Building an entrepreneurial ecosystem

Samih Toukan, founder of Maktoob and Al Jabbar Internet Group, sat down with StartUp to talk about the current entrepreneurial environment and what can be done to encourage more people to establish their own start-up businesses

Toukan is looking forward to a bright future for internet entrepreneurs

Toukan is looking forward to a bright future for internet entrepreneurs

When Samih Toukan launched Maktoob in 2000 he helped kick-start the region’s first e-boom.

The Arabic email provider was the first of its kind and gave the Middle East a new sense of belonging online, the importance of which led Yahoo! to acquire the company in 2009 in a deal worth about US$165m.

By that point the company had grown to offer a range of services, including chatting, greeting cards, electronic payments, auctions, a market place, games, a search engine, and more.

The deal was the jewel in the crown of the Middle East’s internet explosion which saw various other high profile deals take place including Thomson Reuters’ US$40m purchase of finance and business website Zawya, and a US$20m cash injection into online clothing marketplace Namshi from JP Morgan Chase and Blakeney Management.

Looking back, Toukan remembers the difficulties he faced as an e-entrepreneur, but also the conviction he had in making the business work.

“It seems a long time ago,” he says. “It was not an easy environment. I think it is much less difficult today, though of course there are still difficulties.

“The internet was really very new. It barely existed – user numbers were very low. People didn’t understand at this point what it was – it wasn’t part of day to day life.

“So it was a big challenge, even among family members. Maktoob was the first Arabic email. It expanded into other things but it started just as email. In 2000 it was before the internet bubble burst. At the time it was difficult to explain the business model, but we saw the long-term, and if the internet was going to spread in the region then the Arabic language was going to be an important factor.

“Financing at the time, however, was non-existent. We had to do it ourselves. We worked really hard and eventually got our first financing, but it was not easy for any start-up or entrepreneur.”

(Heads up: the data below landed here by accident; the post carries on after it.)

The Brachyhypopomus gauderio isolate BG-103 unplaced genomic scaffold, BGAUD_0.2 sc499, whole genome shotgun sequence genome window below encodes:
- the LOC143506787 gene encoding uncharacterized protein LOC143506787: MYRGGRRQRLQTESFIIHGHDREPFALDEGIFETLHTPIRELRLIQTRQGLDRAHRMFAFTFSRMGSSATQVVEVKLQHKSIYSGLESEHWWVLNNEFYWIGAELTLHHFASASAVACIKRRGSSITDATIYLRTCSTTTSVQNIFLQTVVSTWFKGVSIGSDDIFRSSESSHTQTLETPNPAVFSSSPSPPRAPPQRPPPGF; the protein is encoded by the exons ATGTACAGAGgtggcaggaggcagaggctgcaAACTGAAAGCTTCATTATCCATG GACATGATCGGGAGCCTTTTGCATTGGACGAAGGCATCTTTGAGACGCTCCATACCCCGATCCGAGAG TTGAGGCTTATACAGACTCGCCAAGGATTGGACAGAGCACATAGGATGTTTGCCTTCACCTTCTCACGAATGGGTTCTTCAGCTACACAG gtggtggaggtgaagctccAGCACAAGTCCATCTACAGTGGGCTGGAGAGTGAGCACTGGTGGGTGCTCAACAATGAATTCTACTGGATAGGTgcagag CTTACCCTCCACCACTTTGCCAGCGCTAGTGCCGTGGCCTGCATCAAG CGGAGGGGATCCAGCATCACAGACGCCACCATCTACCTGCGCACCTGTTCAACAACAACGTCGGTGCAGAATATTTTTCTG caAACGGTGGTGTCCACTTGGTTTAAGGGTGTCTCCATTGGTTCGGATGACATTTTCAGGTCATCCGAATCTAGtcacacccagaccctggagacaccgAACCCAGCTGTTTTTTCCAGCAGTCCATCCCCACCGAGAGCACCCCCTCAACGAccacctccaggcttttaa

When Toukan parted ways with Maktoob he decided to set up a new company which would not only act as a parent company to various other websites – including those established by Maktoob which were not part of the Yahoo! deal – but also an investor in e-businesses, as well as mentor and advisor.

Al Jabbar Internet Group, based in Dubai Internet City, is now one of the region’s biggest in the sector, and in this new capacity Toukan has noticed some familiar problems.

He tells StartUp that more needs to be done by governments and private companies to help start-ups, small and medium sized enterprises (SMEs) and entrepreneurs to find their feet in the world of business, and create an entrepreneurial ecosystem.

“Financing is still a major issue,” he says. “It’s much better than before but it’s still very difficult. When Maktoob exited there was a lot of excitement for investors. It created hope for entrepreneurs to start their own businesses. Maktoob created a good thing, but that was more than three years ago now.

“There’s a lot of money here but it’s not going in the right direction. Investments need ot go elsewhere – not just real estate or to projects outside the region. The online sector, and entrepreneurship in general, is very important to the Arab world.

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